With an easy trek we go to the discovery of the Geographic Center of Italy
The Italian peninsula, also known as the “boot” due to its geographic conformation, has its center. By calculation, it is located just outside Narni, in the province of Terni, in Umbria, exactly in the locality of Montello, near the Cardona Bridge, and can be reached with easy trekking in nature.
Although several locations are competing for the exact point where geographically the Center of Italy is, by convention, the following coordinates have been established, after careful studies by the Military Geographical Institute of Florence:
- Latitude 42° 30’ 11″ N
- Longitude 12° 34′ 24″ E
This is the point where equal distance converges between the four cardinal points in Italy (North-South and East-West). Everything is indicated by a spiral stone with a steel element at the top that allows those who arrive this far to be able to touch the “Geographic Center of Italy” and which can be reached after an easy walk. We are a few meters from another Roman monument: the Cardona Bridge.
Our trek begins at the end of the Strada dei Pini, in Narni. Leave the car in the parking lot, go past the Ponte Cardona sign and proceed along the dirt road that plunges into the vegetation. Our path winds through large oaks and holm oaks and along the path we are accompanied, occasionally by small statues of elves living in the woods. These are statues that appear here and there on the trees. Step by step we also notice the presence, on the ground, of some side wells. These are the water overflow vents of an ancient aqueduct of Roman origin: the Formina aqueduct. It was built over twenty centuries ago. We continue to walk on the path up to a signposted viewpoint. We stop for a few seconds and then, not far away, there is the stone block from which a steel tip protrudes. We have arrived at the geographical center of Italy.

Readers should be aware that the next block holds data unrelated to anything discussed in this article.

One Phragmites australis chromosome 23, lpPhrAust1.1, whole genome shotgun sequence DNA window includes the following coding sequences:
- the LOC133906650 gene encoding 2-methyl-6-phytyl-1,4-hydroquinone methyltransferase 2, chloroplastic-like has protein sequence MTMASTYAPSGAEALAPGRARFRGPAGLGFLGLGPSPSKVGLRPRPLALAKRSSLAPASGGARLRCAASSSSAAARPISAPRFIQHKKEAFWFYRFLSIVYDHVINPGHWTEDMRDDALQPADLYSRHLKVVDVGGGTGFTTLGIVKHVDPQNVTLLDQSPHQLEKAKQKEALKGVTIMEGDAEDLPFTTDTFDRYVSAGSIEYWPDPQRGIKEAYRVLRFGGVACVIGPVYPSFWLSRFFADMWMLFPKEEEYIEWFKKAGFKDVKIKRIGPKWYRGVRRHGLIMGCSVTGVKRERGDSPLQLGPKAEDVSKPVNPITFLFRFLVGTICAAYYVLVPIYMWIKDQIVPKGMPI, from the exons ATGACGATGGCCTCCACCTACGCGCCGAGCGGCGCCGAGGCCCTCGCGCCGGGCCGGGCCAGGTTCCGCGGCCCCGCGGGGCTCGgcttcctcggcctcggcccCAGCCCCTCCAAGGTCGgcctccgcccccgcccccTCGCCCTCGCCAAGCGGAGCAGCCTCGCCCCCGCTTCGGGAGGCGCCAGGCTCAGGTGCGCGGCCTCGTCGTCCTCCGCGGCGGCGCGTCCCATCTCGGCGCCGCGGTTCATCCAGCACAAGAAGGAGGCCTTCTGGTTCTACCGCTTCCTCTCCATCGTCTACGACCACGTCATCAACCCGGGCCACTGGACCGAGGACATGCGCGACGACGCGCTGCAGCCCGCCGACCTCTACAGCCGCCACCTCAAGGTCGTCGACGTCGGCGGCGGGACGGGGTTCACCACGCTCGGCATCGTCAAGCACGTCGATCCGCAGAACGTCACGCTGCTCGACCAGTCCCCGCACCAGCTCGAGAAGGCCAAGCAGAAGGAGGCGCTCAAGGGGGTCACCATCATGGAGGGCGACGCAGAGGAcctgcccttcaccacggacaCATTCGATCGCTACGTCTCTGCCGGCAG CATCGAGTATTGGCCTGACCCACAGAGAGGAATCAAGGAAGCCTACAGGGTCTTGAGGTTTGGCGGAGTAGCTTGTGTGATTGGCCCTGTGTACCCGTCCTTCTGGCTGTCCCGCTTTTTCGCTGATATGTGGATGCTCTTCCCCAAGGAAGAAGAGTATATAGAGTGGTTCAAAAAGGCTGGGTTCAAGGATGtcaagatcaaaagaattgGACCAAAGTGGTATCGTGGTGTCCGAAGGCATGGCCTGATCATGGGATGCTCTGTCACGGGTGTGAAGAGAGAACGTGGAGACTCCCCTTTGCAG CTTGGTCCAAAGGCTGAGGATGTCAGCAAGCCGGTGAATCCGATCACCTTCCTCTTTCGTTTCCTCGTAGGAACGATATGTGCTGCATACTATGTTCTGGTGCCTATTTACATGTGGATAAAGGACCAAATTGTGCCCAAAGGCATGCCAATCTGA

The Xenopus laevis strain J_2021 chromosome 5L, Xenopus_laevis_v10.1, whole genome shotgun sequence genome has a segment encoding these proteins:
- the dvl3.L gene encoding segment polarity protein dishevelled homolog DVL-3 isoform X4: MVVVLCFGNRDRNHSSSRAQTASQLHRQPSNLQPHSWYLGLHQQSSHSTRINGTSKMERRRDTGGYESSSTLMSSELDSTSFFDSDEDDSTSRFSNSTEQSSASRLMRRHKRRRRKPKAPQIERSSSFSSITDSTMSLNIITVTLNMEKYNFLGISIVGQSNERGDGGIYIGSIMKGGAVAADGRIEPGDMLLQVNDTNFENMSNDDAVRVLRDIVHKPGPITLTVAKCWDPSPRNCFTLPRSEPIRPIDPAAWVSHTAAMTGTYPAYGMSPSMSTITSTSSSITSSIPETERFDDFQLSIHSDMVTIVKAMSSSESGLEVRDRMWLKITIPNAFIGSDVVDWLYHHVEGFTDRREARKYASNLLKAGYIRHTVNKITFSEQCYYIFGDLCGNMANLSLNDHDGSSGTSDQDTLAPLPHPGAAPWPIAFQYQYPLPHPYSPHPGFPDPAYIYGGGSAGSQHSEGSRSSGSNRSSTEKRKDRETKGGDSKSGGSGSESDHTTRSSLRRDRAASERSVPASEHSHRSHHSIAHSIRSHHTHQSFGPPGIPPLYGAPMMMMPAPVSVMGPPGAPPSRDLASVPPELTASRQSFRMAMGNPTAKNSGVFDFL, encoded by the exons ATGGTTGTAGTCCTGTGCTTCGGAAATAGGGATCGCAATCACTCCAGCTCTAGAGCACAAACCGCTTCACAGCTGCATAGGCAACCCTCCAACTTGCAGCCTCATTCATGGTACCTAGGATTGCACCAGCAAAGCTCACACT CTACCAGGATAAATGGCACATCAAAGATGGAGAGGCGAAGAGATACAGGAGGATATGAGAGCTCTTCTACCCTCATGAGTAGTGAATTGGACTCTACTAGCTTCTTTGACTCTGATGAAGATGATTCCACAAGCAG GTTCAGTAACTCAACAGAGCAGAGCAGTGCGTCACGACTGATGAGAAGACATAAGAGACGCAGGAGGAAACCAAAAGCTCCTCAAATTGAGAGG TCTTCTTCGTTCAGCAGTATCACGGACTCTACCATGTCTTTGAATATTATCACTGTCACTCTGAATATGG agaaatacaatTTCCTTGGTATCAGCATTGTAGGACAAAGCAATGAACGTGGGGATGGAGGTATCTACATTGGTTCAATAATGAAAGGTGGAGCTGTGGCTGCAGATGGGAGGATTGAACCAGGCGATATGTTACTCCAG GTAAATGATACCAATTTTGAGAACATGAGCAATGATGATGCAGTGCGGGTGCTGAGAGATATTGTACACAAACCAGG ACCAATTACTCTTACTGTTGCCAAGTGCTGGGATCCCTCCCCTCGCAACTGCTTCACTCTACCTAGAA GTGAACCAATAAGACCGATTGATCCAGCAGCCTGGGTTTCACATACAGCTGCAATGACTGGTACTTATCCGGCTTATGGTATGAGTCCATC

The Cardona bridge
After taking the usual photographs to document our landing in the exact point of Italy, we can now admire the Cardona Bridge, an artifact of Roman origin made using travertine blocks. It is a single arched bridge from the Augustan age. The armilla, the vault, the piers, and part of the shoulders remain from the original structure. To admire it in all its grandeur, however, it is necessary to go down to the bed of the ditch.
The Formina Aqueduct
Along the way, we noticed several water overflow vents, those of the Acquedotto della Formina. This too is a work that dates back to the Roman period, partly built in masonry and partly carved into the rock. The route follows a path that begins in Sant’Urbano, where the tunnel called “Capo dell’Acqua” is located and arrives in Narni, covering about thirteen kilometers. The conduit had 149 side vents, 55 wells, and an average slope of five per thousand. Once in Narni, the water was collected in a tank from which the pipes for distribution departed. Along the way, there are seven springs and four bridges, two of which are still well preserved (Cardona bridge and Ponte Vecchio). The others are instead the Pennina bridge and the Nuovo bridge. To reach its destination, the water passed the hills of San Biagio, San Silvestro, and Mount Ippolito through three tunnels.
How do I get to Narni?
Narni can be reached from the A1 motorway, Orte exit, then follow the E45 towards Terni, up to the destination. Narni is located on the Rome-Ancona railway line, the reference station is Narni-Amelia. The nearest airports are those of Perugia and Rome.